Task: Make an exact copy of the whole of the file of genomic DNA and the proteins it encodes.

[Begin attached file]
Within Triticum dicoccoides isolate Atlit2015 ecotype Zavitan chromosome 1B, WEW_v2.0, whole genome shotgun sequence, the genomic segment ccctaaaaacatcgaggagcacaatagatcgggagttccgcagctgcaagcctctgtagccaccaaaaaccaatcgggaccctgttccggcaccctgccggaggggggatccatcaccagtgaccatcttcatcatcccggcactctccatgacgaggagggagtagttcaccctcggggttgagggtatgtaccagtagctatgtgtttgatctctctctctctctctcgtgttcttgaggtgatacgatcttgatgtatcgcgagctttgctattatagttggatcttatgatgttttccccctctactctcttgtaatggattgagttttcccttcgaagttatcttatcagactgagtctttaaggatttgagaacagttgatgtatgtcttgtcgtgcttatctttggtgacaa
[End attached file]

Within Triticum dicoccoides isolate Atlit2015 ecotype Zavitan chromosome 1B, WEW_v2.0, whole genome shotgun sequence, the genomic segment ccctaaaaacatcgaggagcacaatagatcgggagttccgcagctgcaagcctctgtagccaccaaaaaccaatcgggaccctgttccggcaccctgccggaggggggatccatcaccagtgaccatcttcatcatcccggcactctccatgacgaggagggagtagttcaccctcggggttgagggtatgtaccagtagctatgtgtttgatctctctctctctctctcgtgttcttgaggtgatacgatcttgatgtatcgcgagctttgctattatagttggatcttatgatgttttccccctctactctcttgtaatggattgagttttcccttcgaagttatcttatcagactgagtctttaaggatttgagaacagttgatgtatgtcttgtcgtgcttatctttggtgacaa